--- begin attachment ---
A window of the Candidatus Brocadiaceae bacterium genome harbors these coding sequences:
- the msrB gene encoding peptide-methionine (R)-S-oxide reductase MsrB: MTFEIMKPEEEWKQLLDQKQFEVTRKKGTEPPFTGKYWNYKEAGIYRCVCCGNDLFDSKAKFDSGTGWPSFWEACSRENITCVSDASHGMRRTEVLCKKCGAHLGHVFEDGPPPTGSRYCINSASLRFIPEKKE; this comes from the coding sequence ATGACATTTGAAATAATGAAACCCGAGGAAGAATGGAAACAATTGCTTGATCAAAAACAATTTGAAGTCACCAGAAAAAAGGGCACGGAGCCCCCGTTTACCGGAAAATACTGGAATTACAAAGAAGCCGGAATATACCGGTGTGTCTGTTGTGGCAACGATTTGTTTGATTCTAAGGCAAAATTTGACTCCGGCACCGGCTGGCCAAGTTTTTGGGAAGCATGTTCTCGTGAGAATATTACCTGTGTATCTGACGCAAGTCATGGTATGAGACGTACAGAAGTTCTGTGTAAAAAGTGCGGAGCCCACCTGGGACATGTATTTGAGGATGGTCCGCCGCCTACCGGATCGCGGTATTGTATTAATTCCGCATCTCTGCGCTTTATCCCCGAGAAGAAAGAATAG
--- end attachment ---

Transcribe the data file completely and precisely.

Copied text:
A window of the Candidatus Brocadiaceae bacterium genome harbors these coding sequences:
- the msrB gene encoding peptide-methionine (R)-S-oxide reductase MsrB: MTFEIMKPEEEWKQLLDQKQFEVTRKKGTEPPFTGKYWNYKEAGIYRCVCCGNDLFDSKAKFDSGTGWPSFWEACSRENITCVSDASHGMRRTEVLCKKCGAHLGHVFEDGPPPTGSRYCINSASLRFIPEKKE; this comes from the coding sequence ATGACATTTGAAATAATGAAACCCGAGGAAGAATGGAAACAATTGCTTGATCAAAAACAATTTGAAGTCACCAGAAAAAAGGGCACGGAGCCCCCGTTTACCGGAAAATACTGGAATTACAAAGAAGCCGGAATATACCGGTGTGTCTGTTGTGGCAACGATTTGTTTGATTCTAAGGCAAAATTTGACTCCGGCACCGGCTGGCCAAGTTTTTGGGAAGCATGTTCTCGTGAGAATATTACCTGTGTATCTGACGCAAGTCATGGTATGAGACGTACAGAAGTTCTGTGTAAAAAGTGCGGAGCCCACCTGGGACATGTATTTGAGGATGGTCCGCCGCCTACCGGATCGCGGTATTGTATTAATTCCGCATCTCTGCGCTTTATCCCCGAGAAGAAAGAATAG